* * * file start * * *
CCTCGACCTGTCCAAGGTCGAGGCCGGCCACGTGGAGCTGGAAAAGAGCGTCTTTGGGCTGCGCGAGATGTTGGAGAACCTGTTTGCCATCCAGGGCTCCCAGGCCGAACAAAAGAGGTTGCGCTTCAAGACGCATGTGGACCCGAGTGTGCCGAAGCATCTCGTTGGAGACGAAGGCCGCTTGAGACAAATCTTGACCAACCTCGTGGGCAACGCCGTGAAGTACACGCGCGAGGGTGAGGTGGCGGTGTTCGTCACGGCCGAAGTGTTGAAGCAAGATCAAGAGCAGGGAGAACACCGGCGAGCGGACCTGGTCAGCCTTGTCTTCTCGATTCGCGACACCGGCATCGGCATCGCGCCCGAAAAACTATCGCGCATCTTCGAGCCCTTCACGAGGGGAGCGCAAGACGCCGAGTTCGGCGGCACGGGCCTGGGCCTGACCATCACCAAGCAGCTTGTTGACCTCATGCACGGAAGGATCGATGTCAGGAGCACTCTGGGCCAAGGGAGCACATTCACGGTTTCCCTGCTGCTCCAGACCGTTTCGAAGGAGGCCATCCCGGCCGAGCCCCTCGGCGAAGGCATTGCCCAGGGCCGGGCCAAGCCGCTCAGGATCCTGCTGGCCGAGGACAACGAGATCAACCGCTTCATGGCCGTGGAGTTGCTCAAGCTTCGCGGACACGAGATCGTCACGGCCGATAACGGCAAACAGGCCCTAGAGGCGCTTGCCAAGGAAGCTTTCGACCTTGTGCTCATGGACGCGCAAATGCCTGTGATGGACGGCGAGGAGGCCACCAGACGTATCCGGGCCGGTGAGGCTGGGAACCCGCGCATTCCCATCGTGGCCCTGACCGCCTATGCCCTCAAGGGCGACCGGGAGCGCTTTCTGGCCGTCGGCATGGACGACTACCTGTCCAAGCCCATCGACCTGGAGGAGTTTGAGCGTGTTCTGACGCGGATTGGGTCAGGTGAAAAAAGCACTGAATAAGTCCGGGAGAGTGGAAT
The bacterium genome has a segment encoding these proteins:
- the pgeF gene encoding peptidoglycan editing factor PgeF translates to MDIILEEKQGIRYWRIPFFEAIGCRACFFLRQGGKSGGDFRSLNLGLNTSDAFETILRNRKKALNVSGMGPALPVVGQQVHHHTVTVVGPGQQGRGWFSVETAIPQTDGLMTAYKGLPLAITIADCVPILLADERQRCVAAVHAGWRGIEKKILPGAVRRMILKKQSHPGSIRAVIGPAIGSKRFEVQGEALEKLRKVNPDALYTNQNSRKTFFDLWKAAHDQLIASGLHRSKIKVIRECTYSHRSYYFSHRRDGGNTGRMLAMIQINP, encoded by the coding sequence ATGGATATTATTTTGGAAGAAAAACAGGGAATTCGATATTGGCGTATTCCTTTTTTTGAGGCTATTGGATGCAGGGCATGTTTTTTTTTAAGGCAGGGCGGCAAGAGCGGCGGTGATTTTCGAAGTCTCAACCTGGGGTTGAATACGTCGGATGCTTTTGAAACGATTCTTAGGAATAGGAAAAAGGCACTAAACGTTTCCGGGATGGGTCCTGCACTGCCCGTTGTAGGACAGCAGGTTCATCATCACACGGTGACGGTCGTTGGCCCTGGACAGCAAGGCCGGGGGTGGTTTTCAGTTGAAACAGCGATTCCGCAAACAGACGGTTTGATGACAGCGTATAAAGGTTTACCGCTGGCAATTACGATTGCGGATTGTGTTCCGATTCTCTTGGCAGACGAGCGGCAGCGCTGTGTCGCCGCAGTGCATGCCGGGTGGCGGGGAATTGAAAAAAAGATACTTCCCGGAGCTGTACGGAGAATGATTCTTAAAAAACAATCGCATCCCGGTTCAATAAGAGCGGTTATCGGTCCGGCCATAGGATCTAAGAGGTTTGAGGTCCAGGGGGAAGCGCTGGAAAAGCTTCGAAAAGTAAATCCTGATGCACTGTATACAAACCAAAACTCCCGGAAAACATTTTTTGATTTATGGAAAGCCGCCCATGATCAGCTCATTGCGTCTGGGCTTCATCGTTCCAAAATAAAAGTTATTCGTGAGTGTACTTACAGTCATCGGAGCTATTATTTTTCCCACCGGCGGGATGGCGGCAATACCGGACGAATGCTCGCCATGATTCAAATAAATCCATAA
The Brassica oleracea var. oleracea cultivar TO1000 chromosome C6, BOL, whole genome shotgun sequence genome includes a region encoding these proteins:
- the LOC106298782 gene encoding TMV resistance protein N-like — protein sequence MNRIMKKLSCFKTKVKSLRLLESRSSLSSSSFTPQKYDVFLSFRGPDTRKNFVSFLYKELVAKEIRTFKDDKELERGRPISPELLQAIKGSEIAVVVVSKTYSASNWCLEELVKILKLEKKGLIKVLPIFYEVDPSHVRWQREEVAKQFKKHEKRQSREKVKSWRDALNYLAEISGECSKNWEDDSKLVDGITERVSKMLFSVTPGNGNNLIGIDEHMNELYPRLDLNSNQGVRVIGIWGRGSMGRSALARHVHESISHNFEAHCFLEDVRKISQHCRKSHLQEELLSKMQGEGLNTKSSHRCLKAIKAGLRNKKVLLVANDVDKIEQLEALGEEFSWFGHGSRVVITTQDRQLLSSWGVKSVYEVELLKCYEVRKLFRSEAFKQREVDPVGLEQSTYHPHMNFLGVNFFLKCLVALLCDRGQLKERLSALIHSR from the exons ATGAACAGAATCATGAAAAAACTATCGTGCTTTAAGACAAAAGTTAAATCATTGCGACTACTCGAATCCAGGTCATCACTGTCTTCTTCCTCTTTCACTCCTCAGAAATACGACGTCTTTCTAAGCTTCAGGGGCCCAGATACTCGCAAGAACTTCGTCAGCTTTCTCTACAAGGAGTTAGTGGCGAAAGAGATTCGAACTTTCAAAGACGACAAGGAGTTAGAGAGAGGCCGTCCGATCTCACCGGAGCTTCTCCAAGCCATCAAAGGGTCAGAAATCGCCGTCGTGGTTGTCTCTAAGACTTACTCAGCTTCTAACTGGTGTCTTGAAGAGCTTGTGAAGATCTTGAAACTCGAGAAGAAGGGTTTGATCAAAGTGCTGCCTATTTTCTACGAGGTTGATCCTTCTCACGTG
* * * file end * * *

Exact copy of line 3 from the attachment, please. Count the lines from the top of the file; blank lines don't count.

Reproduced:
- the pgeF gene encoding peptidoglycan editing factor PgeF translates to MDIILEEKQGIRYWRIPFFEAIGCRACFFLRQGGKSGGDFRSLNLGLNTSDAFETILRNRKKALNVSGMGPALPVVGQQVHHHTVTVVGPGQQGRGWFSVETAIPQTDGLMTAYKGLPLAITIADCVPILLADERQRCVAAVHAGWRGIEKKILPGAVRRMILKKQSHPGSIRAVIGPAIGSKRFEVQGEALEKLRKVNPDALYTNQNSRKTFFDLWKAAHDQLIASGLHRSKIKVIRECTYSHRSYYFSHRRDGGNTGRMLAMIQINP, encoded by the coding sequence ATGGATATTATTTTGGAAGAAAAACAGGGAATTCGATATTGGCGTATTCCTTTTTTTGAGGCTATTGGATGCAGGGCATGTTTTTTTTTAAGGCAGGGCGGCAAGAGCGGCGGTGATTTTCGAAGTCTCAACCTGGGGTTGAATACGTCGGATGCTTTTGAAACGATTCTTAGGAATAGGAAAAAGGCACTAAACGTTTCCGGGATGGGTCCTGCACTGCCCGTTGTAGGACAGCAGGTTCATCATCACACGGTGACGGTCGTTGGCCCTGGACAGCAAGGCCGGGGGTGGTTTTCAGTTGAAACAGCGATTCCGCAAACAGACGGTTTGATGACAGCGTATAAAGGTTTACCGCTGGCAATTACGATTGCGGATTGTGTTCCGATTCTCTTGGCAGACGAGCGGCAGCGCTGTGTCGCCGCAGTGCATGCCGGGTGGCGGGGAATTGAAAAAAAGATACTTCCCGGAGCTGTACGGAGAATGATTCTTAAAAAACAATCGCATCCCGGTTCAATAAGAGCGGTTATCGGTCCGGCCATAGGATCTAAGAGGTTTGAGGTCCAGGGGGAAGCGCTGGAAAAGCTTCGAAAAGTAAATCCTGATGCACTGTATACAAACCAAAACTCCCGGAAAACATTTTTTGATTTATGGAAAGCCGCCCATGATCAGCTCATTGCGTCTGGGCTTCATCGTTCCAAAATAAAAGTTATTCGTGAGTGTACTTACAGTCATCGGAGCTATTATTTTTCCCACCGGCGGGATGGCGGCAATACCGGACGAATGCTCGCCATGATTCAAATAAATCCATAA